Shortly after the Six-Day War, the Jewish National Fund launched a major tree-planting campaign in Jerusalem. Tens of thousands of pine trees were planted on the slopes of the Hill of Evil Counsel, on some 550 dunams (135 acres) of land located between the Abu Tor neighborhood and the Armon Hanatziv promenade in the eastern part of the city. On Independence Day 1968 the area was dedicated by then-Foreign Minister Abba Eban and Mayor Teddy Kollek as the Peace Forest: The large wooded expanse, straddling the city’s eastern and western sections, was intended to be a popular leisure spot and meeting place for all of the capital’s residents.
Ultimately, the precarious location meant that neither the city’s Jews nor its Arabs would ever feel truly comfortable there. But over the years the right-wing Elad association – a nonprofit that works to augment Jewish presence and settlement in East Jerusalem by purchasing Arab homes and by promoting tourism and archaeological initiatives there – “discovered” the forest. Indeed, in the past 14 years it has turned the area into a focal point of activity.
At first the NGO simply trespassed and built illegal structures there. But things changed and gradually various local and national bodies – including the Jerusalem Municipality, the Israel Land Authority, the Tourism Ministry and the JNF – began to grant Elad assistance. This assistance has included granting building permits retroactively, allocating land to the group without a proper bidding process, and generous funding to the tune of tens of millions of shekels.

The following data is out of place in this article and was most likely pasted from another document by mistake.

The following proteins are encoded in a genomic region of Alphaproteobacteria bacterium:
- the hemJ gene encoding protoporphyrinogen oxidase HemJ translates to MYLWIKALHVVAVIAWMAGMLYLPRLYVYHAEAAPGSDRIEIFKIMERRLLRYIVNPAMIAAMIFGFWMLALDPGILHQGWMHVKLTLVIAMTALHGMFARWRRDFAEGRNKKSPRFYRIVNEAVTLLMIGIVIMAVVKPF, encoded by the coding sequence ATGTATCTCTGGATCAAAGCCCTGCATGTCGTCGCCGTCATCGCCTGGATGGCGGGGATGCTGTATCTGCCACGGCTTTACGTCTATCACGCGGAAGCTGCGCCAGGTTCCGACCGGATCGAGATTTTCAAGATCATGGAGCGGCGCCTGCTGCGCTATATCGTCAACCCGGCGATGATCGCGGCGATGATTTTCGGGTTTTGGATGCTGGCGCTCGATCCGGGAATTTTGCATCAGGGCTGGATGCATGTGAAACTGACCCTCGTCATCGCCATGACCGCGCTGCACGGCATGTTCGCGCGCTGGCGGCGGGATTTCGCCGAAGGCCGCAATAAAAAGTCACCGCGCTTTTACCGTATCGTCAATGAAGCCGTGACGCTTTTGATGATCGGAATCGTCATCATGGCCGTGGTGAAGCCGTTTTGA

Tracking down the agreements that have been signed with Elad, however, has proven difficult. When the Movement for Freedom of Information sought information about the ties between it and the ILA, the NGO claimed that the information was classified because it involved national security interests.
The latest development occurred last Monday at a meeting of the Jerusalem District Planning Commission, which debated a request by the municipality to change the zoning of the Peace Forest so that it would no longer be defined as a forest within the framework the National Master Plan for forests, known as Tama 22. This would mean that the JNF would no longer be responsible for managing the area, nor would it be allowed to object to various educational and other activities that Elad has been conducting there, as in the past.
The reason for the request for change of status, according to the municipality, is to enable “possible sports-related uses. The Elad association has already received a permit that includes a zip-line installation.” The zip line (called omega in Hebrew) would start at the promenade and end at the Peace Forest below, and would be the longest of its kind in Israel – some 800 meters. While the municipality is in favor of it, a problem has arisen: Its construction violates the provisions of Tama 22. But if the area in question is no longer designated a forest, that problem is solved.